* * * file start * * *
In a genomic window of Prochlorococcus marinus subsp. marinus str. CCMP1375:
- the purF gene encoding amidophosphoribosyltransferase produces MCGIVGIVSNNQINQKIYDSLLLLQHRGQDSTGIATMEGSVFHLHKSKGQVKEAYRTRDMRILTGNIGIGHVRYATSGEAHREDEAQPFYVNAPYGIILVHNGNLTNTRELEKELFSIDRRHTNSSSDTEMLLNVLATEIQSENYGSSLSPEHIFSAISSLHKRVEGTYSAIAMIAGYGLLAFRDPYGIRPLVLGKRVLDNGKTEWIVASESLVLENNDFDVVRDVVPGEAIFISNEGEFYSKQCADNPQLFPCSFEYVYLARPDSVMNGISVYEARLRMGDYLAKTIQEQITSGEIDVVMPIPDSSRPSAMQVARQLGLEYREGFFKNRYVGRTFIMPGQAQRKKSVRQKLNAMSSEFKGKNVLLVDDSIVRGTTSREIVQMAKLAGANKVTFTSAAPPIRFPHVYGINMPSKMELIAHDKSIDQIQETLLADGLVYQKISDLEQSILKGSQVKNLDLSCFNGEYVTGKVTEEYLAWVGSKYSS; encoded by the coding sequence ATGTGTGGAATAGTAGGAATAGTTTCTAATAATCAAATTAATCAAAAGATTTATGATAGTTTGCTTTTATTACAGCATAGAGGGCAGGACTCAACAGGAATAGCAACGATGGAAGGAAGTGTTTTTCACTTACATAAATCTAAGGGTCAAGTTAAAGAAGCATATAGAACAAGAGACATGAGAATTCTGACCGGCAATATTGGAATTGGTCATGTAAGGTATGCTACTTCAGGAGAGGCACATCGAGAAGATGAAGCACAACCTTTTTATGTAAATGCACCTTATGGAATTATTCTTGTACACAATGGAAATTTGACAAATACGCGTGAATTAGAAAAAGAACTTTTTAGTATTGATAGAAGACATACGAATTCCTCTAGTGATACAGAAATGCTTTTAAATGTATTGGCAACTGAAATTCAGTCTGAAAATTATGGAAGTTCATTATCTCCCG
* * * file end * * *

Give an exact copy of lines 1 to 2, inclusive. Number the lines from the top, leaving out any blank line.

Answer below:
In a genomic window of Prochlorococcus marinus subsp. marinus str. CCMP1375:
- the purF gene encoding amidophosphoribosyltransferase produces MCGIVGIVSNNQINQKIYDSLLLLQHRGQDSTGIATMEGSVFHLHKSKGQVKEAYRTRDMRILTGNIGIGHVRYATSGEAHREDEAQPFYVNAPYGIILVHNGNLTNTRELEKELFSIDRRHTNSSSDTEMLLNVLATEIQSENYGSSLSPEHIFSAISSLHKRVEGTYSAIAMIAGYGLLAFRDPYGIRPLVLGKRVLDNGKTEWIVASESLVLENNDFDVVRDVVPGEAIFISNEGEFYSKQCADNPQLFPCSFEYVYLARPDSVMNGISVYEARLRMGDYLAKTIQEQITSGEIDVVMPIPDSSRPSAMQVARQLGLEYREGFFKNRYVGRTFIMPGQAQRKKSVRQKLNAMSSEFKGKNVLLVDDSIVRGTTSREIVQMAKLAGANKVTFTSAAPPIRFPHVYGINMPSKMELIAHDKSIDQIQETLLADGLVYQKISDLEQSILKGSQVKNLDLSCFNGEYVTGKVTEEYLAWVGSKYSS; encoded by the coding sequence ATGTGTGGAATAGTAGGAATAGTTTCTAATAATCAAATTAATCAAAAGATTTATGATAGTTTGCTTTTATTACAGCATAGAGGGCAGGACTCAACAGGAATAGCAACGATGGAAGGAAGTGTTTTTCACTTACATAAATCTAAGGGTCAAGTTAAAGAAGCATATAGAACAAGAGACATGAGAATTCTGACCGGCAATATTGGAATTGGTCATGTAAGGTATGCTACTTCAGGAGAGGCACATCGAGAAGATGAAGCACAACCTTTTTATGTAAATGCACCTTATGGAATTATTCTTGTACACAATGGAAATTTGACAAATACGCGTGAATTAGAAAAAGAACTTTTTAGTATTGATAGAAGACATACGAATTCCTCTAGTGATACAGAAATGCTTTTAAATGTATTGGCAACTGAAATTCAGTCTGAAAATTATGGAAGTTCATTATCTCCCG